Worthy Endeavour

Gabrielle Giffords watches her husband lift off while her staff continues their work

Big cheers erupted from the standing-room-only crowd gathered at the Trident Grill as the space shuttle Endeavour launched under the command of NASA astronaut Mark Kelly, husband of Congresswoman Gabrielle Giffords.

The launch, which had been delayed from last month, went off on schedule at 5:56 a.m. Tucson time on Monday, May 16.

For the crowd at Trident, it was a moment of triumph in the wake of the horror of the Jan. 8 shooting rampage, which left six people dead and 13 wounded, including Giffords, who was shot through the head.

"I feel like there's been a lot of mourning," said Penelope Jacks, who had turned out for the early-morning party to see Endeavour head into the Florida skies. "It's nice to have something to celebrate. Normally, I'm not much into space, but this is different."

Giffords, who has been recovering from her injuries at a Houston hospital, was able to travel to NASA's Kennedy Space Center at Cape Canaveral to watch the launch of the shuttle Endeavour, on a planned 16-day mission to the International Space Station to deliver supplies and equipment, including an alpha magnetic spectrometer designed to help scientists uncover the secrets of dark matter. This is the final trip for Endeavor, and the next-to-last scheduled mission for the space shuttle program.

At a press conference following the Monday-morning launch, Giffords' chief of staff, Pia Carusone, said that Giffords, who has not made a public appearance since the shooting, had watched the launch alongside other crew members' families from a nearby rooftop.

"She looked at up me and said, 'Good stuff. Good stuff,'" Carusone said. "But there wasn't a lot of talking at that moment. We were more cheering and clapping and taking a moment to absorb what we were seeing."

Giffords was scheduled to return to Houston's TIRR Hermann Memorial Rehabilitation Hospital shortly after the launch to continue her recovery.

"She's focused on her recovery every day," Carusone said. "She works really hard. For people who know her, she's a determined person, and our hope is that she can return to her life, both personally and professionally, as quickly as possible, but we don't have a sense yet of when. It's just too early to tell."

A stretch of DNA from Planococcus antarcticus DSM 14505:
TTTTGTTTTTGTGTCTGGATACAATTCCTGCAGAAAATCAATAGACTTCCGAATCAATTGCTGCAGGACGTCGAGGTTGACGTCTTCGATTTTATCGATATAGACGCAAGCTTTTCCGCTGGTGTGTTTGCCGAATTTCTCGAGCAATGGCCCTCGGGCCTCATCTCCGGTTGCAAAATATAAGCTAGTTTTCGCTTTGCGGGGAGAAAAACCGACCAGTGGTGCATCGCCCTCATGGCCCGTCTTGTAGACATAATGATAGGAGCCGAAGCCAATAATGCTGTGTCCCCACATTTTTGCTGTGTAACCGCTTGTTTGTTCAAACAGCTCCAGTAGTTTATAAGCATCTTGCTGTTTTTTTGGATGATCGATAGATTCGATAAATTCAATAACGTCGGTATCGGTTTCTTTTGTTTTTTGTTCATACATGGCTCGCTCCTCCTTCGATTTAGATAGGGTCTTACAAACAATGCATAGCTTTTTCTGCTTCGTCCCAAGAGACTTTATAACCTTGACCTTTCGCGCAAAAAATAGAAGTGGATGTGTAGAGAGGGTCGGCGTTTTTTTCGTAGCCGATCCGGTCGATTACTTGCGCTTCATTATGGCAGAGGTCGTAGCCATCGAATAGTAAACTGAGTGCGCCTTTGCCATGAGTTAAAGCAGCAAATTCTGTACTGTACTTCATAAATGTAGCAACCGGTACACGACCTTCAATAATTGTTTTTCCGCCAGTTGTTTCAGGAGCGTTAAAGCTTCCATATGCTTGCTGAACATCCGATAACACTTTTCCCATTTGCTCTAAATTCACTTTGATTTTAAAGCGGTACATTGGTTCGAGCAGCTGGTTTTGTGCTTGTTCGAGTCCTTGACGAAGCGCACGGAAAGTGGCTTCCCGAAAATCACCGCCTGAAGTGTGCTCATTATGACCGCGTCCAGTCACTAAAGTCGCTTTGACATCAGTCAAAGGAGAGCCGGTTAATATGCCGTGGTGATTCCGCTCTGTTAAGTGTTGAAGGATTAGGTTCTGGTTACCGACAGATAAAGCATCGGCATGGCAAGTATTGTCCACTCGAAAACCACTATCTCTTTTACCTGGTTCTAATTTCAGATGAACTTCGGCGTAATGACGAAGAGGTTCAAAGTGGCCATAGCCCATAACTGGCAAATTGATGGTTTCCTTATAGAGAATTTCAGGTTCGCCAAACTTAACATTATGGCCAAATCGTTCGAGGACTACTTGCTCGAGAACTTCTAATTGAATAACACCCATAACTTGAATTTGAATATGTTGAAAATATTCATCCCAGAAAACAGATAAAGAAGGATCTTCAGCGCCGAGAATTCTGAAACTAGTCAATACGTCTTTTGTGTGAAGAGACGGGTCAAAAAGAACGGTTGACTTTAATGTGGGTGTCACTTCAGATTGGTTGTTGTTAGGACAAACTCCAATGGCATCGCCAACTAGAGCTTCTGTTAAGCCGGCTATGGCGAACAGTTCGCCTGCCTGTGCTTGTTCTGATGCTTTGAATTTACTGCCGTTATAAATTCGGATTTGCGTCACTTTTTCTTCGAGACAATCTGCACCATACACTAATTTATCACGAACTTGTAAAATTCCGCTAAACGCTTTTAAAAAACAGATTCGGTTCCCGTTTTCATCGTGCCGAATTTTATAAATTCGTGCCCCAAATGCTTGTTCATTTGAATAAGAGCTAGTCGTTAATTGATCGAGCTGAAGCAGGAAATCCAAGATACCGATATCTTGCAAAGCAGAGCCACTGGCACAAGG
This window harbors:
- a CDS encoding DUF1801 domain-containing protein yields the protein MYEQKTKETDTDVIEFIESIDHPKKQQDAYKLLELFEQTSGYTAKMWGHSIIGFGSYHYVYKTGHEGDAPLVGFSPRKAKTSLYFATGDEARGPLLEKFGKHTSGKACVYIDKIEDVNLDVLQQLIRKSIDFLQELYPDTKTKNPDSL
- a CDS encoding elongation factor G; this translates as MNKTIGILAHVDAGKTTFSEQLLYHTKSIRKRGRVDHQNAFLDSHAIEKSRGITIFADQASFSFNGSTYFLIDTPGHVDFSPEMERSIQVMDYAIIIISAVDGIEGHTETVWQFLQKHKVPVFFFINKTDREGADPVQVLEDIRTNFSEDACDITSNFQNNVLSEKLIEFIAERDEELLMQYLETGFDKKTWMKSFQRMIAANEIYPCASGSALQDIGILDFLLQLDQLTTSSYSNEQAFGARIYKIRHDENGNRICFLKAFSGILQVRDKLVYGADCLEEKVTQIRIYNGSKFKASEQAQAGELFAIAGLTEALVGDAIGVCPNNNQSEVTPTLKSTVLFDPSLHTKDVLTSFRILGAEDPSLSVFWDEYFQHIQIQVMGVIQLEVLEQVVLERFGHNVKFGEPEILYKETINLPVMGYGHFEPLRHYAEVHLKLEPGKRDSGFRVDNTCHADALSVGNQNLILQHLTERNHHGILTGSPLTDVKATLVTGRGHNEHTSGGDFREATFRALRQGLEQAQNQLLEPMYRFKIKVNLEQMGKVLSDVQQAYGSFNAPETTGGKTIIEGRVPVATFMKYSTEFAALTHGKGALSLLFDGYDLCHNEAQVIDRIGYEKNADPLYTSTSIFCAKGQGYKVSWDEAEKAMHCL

While Giffords' political future remains unknown, her supporters want to be sure they're ready for a re-election campaign in 2012.

Attorney Michael McNulty, who has chaired Giffords' past congressional campaigns, said at the Trident launch party that Giffords' Cactus Roots had its first fundraiser of the 2012 cycle with Colorado Sen. Mark Udall at Hotel Congress on Saturday, May 14.

While it's impossible to say whether Giffords will be up for a congressional run at this point, "most of the people who have seen her and know her can't imagine another outcome," McNulty says.

Some Arizona Democrats are hoping she'll aim even higher than the House of Representatives. Public Policy Polling released a survey last week that showed Giffords was the top choice of Arizona Democrats as a candidate for retiring Republican Jon Kyl's Senate seat in 2012. Forty-six percent of Democrats said they'd like to see her run.

The poll also showed that if she were healthy, Giffords would be competitive. In a hypothetical match-up, she had 48 percent of the vote against the only GOP candidate who has announced a Senate run, Congressman Jeff Flake, who was at 41 percent.

Back in Tucson, it was another busy week for Giffords' Tucson staff as they settled into a new office at 3945 E. Fort Lowell Road.

Bill Carnegie, of the Community Food Bank, stopped by the new digs last Thursday, May 12, to announce the establishment of the Gabrielle Giffords Family Assistance Center, which will be built inside the Food Bank's warehouse.

The center, which will be built with $150,000 donated to the Food Bank in Giffords' name in the wake of the Jan. 8 shooting, will "bring all the services together in the community so people have a one-stop shop to find out what benefits they might be eligible for, local, statewide or federal," says Carnegie. "We can help people sign up for different programs or tell them exactly where to go."

He foresees allowing United Way staffers to use the space for tax tips in the spring, and health-care centers to offer blood-pressure checks or blood-sugar monitoring for diabetes.

While the Food Bank raised more than $160,000 from around the world after the Giffords family suggested that people make a contribution in her name after she was shot, the budget remains tight. Most of the donations to the nonprofit come in the months of November and December, making the start of summer a lean time, according to Carnegie.

"People think about hunger in November and December," he says. "They don't really think about hunger the rest of the year."

Overall demand at the Community Food Bank continues to grow, with the number of people asking for help having more than doubled in four years, says Carnegie.

Demand is growing as state budget cuts kick in and reduce the number of people eligible for Temporary Assistance for Needy Families and other programs.

"Because of the economy and cuts to AHCCCS and state programs, our numbers are going up significantly," Carnegie says. "Right now, there are so many people who are out of work or underemployed. When I left the Food Bank this morning, there were probably 300 people standing in line."